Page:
The practice of evidence-based medicine can be especially challenging when managing patients with diabetes. Patients’ care needs are frequently discussed in routine clinical encounters, but little is known about how patients feel about their burden of treatment (BOT) or if conversations on this topic occur with regularity. In addition, BOT can be interpreted differently by healthcare providers and patients. Issues with BOT may lead providers to intensifying treatments for patients so that they achieve therapeutic targets. Patients, on the other hand, may view BOT more in the context of problems with access to care, side effects, or daily self-care demands.
Intriguing New Data on Diabetes Treatment Burden
In the January 2012 issue of Diabetes Care, my colleagues and I analyzed videos of primary care encounters between patients with type 2 diabetes and clinicians. Our objective was to see if patients with type 2 diabetes and their clinicians discussed BOT, the characteristics of these discussions, and attempts to address and reduce BOT during visits. Two coders independently reviewed videos of primary care visits from patients with type 2 diabetes. Verbalizations concerning BOT were identified and then classified by topic and by whether BOT was addressed.
Of the 46 visits analyzed, 43 (93.5%) contained BOT discussions. BOT was explicitly addressed only 30% of the time by clinicians, even though patients initiated 55% of the BOT discussions observed in the analysis. Our results suggest that patients with diabetes routinely discuss BOT with clinicians, but often with no effect. Access to care was prevalently addressed, but administration and monitoring were largely unaddressed. This finding suggests that there may be concern among patients about the day-to-day self-care demands associated with appropriate diabetes care.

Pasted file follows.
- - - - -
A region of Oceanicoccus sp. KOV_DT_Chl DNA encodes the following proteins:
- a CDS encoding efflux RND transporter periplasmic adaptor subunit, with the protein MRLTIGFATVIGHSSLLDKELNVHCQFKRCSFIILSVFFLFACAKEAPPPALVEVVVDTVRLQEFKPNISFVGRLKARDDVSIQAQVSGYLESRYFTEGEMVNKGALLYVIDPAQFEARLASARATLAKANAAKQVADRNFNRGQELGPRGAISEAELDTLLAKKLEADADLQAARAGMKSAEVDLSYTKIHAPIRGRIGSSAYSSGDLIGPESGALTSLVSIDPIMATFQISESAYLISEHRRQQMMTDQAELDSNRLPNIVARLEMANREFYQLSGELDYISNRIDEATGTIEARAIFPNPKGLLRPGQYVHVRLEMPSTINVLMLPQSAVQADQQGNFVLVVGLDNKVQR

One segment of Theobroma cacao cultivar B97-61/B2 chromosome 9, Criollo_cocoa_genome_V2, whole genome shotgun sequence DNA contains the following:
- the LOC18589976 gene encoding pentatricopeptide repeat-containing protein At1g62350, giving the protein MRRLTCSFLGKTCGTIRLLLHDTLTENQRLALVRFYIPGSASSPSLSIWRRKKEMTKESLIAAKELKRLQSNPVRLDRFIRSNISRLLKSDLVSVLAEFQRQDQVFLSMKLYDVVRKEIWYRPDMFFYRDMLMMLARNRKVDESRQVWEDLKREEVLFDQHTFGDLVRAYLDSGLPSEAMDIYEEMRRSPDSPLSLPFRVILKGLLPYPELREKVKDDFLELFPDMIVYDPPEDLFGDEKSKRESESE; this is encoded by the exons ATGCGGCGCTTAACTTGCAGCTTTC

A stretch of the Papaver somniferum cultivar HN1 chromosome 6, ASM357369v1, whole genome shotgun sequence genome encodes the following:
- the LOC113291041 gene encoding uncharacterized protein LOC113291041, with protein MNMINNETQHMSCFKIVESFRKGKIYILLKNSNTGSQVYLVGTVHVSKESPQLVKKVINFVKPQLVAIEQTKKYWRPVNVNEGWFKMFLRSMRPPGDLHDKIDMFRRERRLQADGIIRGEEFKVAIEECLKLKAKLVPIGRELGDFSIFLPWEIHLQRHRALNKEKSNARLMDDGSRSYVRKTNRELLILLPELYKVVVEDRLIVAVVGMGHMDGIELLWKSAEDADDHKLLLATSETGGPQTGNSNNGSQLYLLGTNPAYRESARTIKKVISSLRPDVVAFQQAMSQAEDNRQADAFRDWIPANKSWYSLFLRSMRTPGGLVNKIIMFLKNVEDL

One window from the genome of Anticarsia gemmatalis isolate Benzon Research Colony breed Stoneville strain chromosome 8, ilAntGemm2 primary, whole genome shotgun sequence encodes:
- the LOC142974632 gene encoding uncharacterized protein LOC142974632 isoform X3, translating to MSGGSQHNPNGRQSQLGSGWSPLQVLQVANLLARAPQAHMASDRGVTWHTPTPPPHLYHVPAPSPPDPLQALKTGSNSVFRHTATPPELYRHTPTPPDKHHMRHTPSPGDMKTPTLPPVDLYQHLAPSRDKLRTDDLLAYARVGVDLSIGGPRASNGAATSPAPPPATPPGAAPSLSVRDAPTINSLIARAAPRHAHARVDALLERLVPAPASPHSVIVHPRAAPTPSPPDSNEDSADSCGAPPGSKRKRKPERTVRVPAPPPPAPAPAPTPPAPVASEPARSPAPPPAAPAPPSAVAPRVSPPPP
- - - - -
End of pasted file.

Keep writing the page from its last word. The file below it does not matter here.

Important Contributions: “Real-Time” Patient Visits
Few studies have addressed how patients talk about BOT and clinician responses to such discussions, but it’s important to explore this patient-experienced phenomenon further. More work is needed to further develop and validate BOT domains in future analyses. The current shortcomings in knowledge about BOT may be overcome with the development of validated measures and qualitative inquiries. The data we collected offer important strengths and contributions. Unlike surveys, the direct observation and data collected was from “real-time” patient visits. This helps negate the need for retrospective analysis. Participants were also unaware of the purpose of the study during their visits.
Minimizing the Diabetes Treatment Burden
Minimally disruptive medicine is a term that refers to the practice of medicine which seeks to design effective treatment programs for patients while minimizing BOT. The purpose is to establish treatment programs that fit with patients’ goals in the context of making such programs a “normal” part of their life. My colleagues and I have created a blogging website—http://www.minimallydisruptivemedicine.org—to provide a forum for providers and patients to understand and implement minimally disruptive medicine programs. The website is available for free, and we’re hoping the information it provides helps to close gaps in BOT in patients with diabetes and other chronic conditions.
More Work Ahead
In the context of type 2 diabetes, failure to take action after BOT is articulated represents a lost opportunity to offset preventable non-adherence and costs and to perhaps enhance quality of life for patients. Greater education on strategies for discussing and addressing BOT with patients may be of great value as the overall burden of diabetes continues to increase.
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